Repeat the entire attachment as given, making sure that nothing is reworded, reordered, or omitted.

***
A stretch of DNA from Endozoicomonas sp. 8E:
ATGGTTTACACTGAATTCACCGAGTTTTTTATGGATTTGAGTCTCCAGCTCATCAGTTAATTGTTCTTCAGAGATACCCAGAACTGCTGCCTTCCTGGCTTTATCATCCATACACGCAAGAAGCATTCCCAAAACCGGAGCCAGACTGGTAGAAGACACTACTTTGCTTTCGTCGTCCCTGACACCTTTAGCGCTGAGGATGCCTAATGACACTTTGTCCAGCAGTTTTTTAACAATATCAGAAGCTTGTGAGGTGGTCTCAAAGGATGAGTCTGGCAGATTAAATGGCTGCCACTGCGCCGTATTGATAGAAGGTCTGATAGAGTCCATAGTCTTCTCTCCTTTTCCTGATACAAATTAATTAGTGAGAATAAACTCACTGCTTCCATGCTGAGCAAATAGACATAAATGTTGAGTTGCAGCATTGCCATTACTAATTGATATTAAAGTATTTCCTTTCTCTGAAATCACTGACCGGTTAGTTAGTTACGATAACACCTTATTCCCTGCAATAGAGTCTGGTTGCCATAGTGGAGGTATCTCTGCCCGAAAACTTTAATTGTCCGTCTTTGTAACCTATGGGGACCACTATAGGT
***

A stretch of DNA from Endozoicomonas sp. 8E:
ATGGTTTACACTGAATTCACCGAGTTTTTTATGGATTTGAGTCTCCAGCTCATCAGTTAATTGTTCTTCAGAGATACCCAGAACTGCTGCCTTCCTGGCTTTATCATCCATACACGCAAGAAGCATTCCCAAAACCGGAGCCAGACTGGTAGAAGACACTACTTTGCTTTCGTCGTCCCTGACACCTTTAGCGCTGAGGATGCCTAATGACACTTTGTCCAGCAGTTTTTTAACAATATCAGAAGCTTGTGAGGTGGTCTCAAAGGATGAGTCTGGCAGATTAAATGGCTGCCACTGCGCCGTATTGATAGAAGGTCTGATAGAGTCCATAGTCTTCTCTCCTTTTCCTGATACAAATTAATTAGTGAGAATAAACTCACTGCTTCCATGCTGAGCAAATAGACATAAATGTTGAGTTGCAGCATTGCCATTACTAATTGATATTAAAGTATTTCCTTTCTCTGAAATCACTGACCGGTTAGTTAGTTACGATAACACCTTATTCCCTGCAATAGAGTCTGGTTGCCATAGTGGAGGTATCTCTGCCCGAAAACTTTAATTGTCCGTCTTTGTAACCTATGGGGACCACTATAGGT